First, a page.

“These encouraging results clearly show that mainstream Americans reject anti-Muslim bigotry by candidates for public office and will demonstrate that rejection at the polls,” CAIR’s Awad said. “This election witnessed an increased political awareness and mobilisation effort among American-Muslims that dealt a major blow to the Islamophobia machine.”

 Showing the Way

 The results came on the heels of the Republican presidential primaries in which none of the sharply anti-Muslim candidates including Bachmann, Newt Gingrich and Rick Perry fared well, and a presidential campaign that was refreshingly devoid of anti-Muslim rhetoric from all sides. While terrorism was an issue, particularly after the killing of the American ambassador to Libya, not even Romney called it “Islamic” terrorism. Even “Islamic extremism” was rarely used. This is a far cry from 2004 and 2008, when “Islamic terrorism” was an acerbic electoral issue and the biggest chink in Obama’s armour was not his race but his middle name Hussein.

 Clearly, as Awad points out, there has been a remarkable change in how mainstream America perceives Muslims and Islam remarkable enough to influence electoral rhetoric and results even when Muslims themselves form a minuscule percentage of the electorate. This change has gone hand-in-hand with American-Muslims’ large scale engagement with mainstream politics and willingness to think and feel as Americans rather than simply as Muslims reflected in how closely aligned Muslim voters’ concerns are with the rest of the country.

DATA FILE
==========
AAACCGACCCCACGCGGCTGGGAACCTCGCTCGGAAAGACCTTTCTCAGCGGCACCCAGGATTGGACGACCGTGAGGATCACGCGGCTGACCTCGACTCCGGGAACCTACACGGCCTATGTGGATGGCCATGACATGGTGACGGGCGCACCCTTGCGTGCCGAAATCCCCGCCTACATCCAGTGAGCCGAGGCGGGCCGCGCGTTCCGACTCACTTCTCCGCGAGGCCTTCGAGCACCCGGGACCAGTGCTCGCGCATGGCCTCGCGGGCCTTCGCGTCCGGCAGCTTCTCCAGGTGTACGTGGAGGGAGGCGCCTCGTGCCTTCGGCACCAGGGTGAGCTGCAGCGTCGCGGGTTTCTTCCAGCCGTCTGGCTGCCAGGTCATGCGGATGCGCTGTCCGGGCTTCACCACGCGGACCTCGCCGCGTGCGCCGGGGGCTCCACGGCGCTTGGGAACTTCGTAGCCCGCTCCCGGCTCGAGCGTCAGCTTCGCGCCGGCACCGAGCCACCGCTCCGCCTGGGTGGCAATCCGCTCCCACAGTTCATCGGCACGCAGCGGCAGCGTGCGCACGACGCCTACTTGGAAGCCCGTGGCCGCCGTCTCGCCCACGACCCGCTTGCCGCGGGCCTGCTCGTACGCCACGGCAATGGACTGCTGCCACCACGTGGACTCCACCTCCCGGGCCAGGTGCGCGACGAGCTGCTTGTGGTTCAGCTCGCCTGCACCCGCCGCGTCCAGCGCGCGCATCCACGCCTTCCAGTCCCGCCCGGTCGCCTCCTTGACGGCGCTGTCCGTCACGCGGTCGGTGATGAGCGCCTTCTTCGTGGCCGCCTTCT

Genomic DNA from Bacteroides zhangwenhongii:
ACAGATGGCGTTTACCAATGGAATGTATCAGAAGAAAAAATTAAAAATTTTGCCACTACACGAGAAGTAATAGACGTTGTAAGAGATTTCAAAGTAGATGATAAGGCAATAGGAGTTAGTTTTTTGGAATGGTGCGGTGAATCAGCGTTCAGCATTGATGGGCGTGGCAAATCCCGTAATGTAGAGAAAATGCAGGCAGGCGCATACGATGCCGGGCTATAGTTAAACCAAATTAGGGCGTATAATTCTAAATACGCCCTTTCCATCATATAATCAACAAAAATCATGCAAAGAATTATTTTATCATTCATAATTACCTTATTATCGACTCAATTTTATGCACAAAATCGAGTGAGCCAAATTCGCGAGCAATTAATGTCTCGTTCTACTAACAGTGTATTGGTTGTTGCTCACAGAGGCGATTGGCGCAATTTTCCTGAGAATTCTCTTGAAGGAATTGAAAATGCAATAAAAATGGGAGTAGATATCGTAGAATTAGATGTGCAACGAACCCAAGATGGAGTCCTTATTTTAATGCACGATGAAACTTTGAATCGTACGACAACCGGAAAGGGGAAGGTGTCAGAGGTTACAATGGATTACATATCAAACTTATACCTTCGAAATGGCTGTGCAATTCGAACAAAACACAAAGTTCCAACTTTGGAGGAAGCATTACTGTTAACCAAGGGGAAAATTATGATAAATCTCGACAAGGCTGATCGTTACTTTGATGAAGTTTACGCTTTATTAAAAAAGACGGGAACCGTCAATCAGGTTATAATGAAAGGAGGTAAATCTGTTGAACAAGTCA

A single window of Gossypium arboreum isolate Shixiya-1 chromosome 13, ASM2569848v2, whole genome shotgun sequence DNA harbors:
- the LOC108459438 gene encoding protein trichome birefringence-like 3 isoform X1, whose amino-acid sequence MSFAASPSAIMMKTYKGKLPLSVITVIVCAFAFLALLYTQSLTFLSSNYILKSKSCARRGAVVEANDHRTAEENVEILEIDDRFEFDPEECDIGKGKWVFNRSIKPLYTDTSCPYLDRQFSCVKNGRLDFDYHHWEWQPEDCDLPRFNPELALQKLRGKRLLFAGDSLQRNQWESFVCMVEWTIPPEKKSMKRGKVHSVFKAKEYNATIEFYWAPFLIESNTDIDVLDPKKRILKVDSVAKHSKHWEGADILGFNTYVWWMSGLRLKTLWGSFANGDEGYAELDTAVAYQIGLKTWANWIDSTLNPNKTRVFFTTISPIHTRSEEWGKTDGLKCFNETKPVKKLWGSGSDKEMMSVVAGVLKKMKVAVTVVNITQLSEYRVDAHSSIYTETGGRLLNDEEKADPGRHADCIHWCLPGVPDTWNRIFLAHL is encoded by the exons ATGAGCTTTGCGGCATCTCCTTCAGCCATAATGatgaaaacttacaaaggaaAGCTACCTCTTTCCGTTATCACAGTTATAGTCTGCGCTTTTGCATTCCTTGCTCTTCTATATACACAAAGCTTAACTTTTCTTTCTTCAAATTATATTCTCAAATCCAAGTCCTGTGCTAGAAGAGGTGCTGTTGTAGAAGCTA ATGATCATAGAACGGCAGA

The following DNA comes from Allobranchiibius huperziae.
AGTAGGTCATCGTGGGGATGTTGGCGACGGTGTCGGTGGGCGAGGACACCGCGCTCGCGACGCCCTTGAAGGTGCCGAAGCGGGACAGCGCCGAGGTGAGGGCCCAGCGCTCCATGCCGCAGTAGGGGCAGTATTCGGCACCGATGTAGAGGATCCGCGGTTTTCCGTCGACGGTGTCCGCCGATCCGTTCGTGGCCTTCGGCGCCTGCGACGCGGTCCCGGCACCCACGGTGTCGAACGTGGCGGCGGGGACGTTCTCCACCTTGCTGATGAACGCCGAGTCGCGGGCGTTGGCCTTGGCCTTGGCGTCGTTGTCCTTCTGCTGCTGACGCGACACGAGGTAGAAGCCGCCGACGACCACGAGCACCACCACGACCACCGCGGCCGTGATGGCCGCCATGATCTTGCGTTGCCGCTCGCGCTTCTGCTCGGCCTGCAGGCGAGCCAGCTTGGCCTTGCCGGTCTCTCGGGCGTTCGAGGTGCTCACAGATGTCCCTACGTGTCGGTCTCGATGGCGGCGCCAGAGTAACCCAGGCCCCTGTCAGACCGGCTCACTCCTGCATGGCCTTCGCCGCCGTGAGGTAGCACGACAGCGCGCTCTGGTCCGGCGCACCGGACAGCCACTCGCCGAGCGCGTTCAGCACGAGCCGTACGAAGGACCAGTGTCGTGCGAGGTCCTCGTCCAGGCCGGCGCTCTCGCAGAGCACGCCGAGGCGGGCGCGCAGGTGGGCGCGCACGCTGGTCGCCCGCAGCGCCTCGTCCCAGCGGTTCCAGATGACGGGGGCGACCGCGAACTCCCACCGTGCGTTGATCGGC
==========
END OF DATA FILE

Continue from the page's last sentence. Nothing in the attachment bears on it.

In his first term as President, Obama stopped using his Muslim middle name, failed to keep some of the his pre-election promises of special interest to Muslims (such as closing down the Guantanamo Bay detention facility and bringing peace in the Middle East), and did precious little to actively court Muslim support. But by simply turning the country’s attention away from the divisive issues of the past and focusing them on healthcare, jobs and economic revival, he has played a crucial role in helping American-Muslims begun their journey back to the mainstream of American society. Muslims have responded by engaging civically and politically.

 To be sure, problems remain and dichotomies persist. Just as 2008 did not bring an end to anti-black racism in America, so 2012 has not closed the chapters of Islamism and Islamophobia. But the last four years do show the way forward not just for the next four years in America, but for Muslims everywhere. Every society faces fractures, every minority (including those in Muslim-dominated societies) suffers from some degree of discrimination. But recriminations, rabble rousing and reactionary politics do not do the trick: the way to deal with these problems is self-evaluation, civic engagement and democratic participation.

URL: http://www.newageislam.com/islam-and-the-west/saif-shahin,-new-age-islam/muslim-voters-turn-out-in-droves-for-barack-‘don’t-call-me-hussein’-obama/d/9267